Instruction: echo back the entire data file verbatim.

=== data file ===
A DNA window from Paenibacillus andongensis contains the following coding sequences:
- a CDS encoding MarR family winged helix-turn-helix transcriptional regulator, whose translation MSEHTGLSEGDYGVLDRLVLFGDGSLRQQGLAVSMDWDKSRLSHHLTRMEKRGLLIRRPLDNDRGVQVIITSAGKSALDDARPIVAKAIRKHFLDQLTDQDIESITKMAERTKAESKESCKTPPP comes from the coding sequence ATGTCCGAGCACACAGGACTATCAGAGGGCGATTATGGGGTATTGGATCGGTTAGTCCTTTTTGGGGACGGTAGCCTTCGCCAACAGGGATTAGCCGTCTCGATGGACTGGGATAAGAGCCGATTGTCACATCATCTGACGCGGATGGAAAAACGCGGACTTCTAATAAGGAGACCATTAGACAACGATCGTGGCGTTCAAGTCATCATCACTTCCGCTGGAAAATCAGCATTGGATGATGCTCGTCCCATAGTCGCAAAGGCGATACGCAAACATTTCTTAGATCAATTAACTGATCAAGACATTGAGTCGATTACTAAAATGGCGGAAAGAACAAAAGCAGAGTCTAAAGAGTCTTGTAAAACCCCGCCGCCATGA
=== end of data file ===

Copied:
A DNA window from Paenibacillus andongensis contains the following coding sequences:
- a CDS encoding MarR family winged helix-turn-helix transcriptional regulator, whose translation MSEHTGLSEGDYGVLDRLVLFGDGSLRQQGLAVSMDWDKSRLSHHLTRMEKRGLLIRRPLDNDRGVQVIITSAGKSALDDARPIVAKAIRKHFLDQLTDQDIESITKMAERTKAESKESCKTPPP comes from the coding sequence ATGTCCGAGCACACAGGACTATCAGAGGGCGATTATGGGGTATTGGATCGGTTAGTCCTTTTTGGGGACGGTAGCCTTCGCCAACAGGGATTAGCCGTCTCGATGGACTGGGATAAGAGCCGATTGTCACATCATCTGACGCGGATGGAAAAACGCGGACTTCTAATAAGGAGACCATTAGACAACGATCGTGGCGTTCAAGTCATCATCACTTCCGCTGGAAAATCAGCATTGGATGATGCTCGTCCCATAGTCGCAAAGGCGATACGCAAACATTTCTTAGATCAATTAACTGATCAAGACATTGAGTCGATTACTAAAATGGCGGAAAGAACAAAAGCAGAGTCTAAAGAGTCTTGTAAAACCCCGCCGCCATGA